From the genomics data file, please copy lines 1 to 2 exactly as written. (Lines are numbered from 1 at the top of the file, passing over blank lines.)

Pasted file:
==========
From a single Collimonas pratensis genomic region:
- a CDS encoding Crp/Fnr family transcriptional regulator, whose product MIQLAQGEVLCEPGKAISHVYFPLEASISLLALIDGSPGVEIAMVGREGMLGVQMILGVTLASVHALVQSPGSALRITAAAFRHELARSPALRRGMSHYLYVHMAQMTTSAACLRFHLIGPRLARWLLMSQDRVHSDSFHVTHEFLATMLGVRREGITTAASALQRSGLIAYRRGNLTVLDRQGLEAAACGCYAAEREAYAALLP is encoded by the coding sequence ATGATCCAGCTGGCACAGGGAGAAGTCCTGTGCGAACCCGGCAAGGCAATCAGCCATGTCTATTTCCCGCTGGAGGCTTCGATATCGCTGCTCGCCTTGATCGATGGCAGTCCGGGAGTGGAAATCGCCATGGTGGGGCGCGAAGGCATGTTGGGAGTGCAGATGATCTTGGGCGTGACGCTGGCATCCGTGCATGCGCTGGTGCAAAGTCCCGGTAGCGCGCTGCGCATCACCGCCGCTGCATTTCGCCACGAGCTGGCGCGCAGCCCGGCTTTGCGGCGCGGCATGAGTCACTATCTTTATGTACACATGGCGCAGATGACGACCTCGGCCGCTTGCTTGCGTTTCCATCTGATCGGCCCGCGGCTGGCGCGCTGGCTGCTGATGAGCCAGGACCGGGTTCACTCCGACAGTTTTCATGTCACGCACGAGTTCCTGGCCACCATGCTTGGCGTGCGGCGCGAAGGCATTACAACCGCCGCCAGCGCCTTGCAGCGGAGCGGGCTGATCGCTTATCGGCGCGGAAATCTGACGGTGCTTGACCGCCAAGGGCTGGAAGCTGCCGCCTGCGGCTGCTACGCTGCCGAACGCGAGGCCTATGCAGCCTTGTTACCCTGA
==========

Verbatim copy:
From a single Collimonas pratensis genomic region:
- a CDS encoding Crp/Fnr family transcriptional regulator, whose product MIQLAQGEVLCEPGKAISHVYFPLEASISLLALIDGSPGVEIAMVGREGMLGVQMILGVTLASVHALVQSPGSALRITAAAFRHELARSPALRRGMSHYLYVHMAQMTTSAACLRFHLIGPRLARWLLMSQDRVHSDSFHVTHEFLATMLGVRREGITTAASALQRSGLIAYRRGNLTVLDRQGLEAAACGCYAAEREAYAALLP is encoded by the coding sequence ATGATCCAGCTGGCACAGGGAGAAGTCCTGTGCGAACCCGGCAAGGCAATCAGCCATGTCTATTTCCCGCTGGAGGCTTCGATATCGCTGCTCGCCTTGATCGATGGCAGTCCGGGAGTGGAAATCGCCATGGTGGGGCGCGAAGGCATGTTGGGAGTGCAGATGATCTTGGGCGTGACGCTGGCATCCGTGCATGCGCTGGTGCAAAGTCCCGGTAGCGCGCTGCGCATCACCGCCGCTGCATTTCGCCACGAGCTGGCGCGCAGCCCGGCTTTGCGGCGCGGCATGAGTCACTATCTTTATGTACACATGGCGCAGATGACGACCTCGGCCGCTTGCTTGCGTTTCCATCTGATCGGCCCGCGGCTGGCGCGCTGGCTGCTGATGAGCCAGGACCGGGTTCACTCCGACAGTTTTCATGTCACGCACGAGTTCCTGGCCACCATGCTTGGCGTGCGGCGCGAAGGCATTACAACCGCCGCCAGCGCCTTGCAGCGGAGCGGGCTGATCGCTTATCGGCGCGGAAATCTGACGGTGCTTGACCGCCAAGGGCTGGAAGCTGCCGCCTGCGGCTGCTACGCTGCCGAACGCGAGGCCTATGCAGCCTTGTTACCCTGA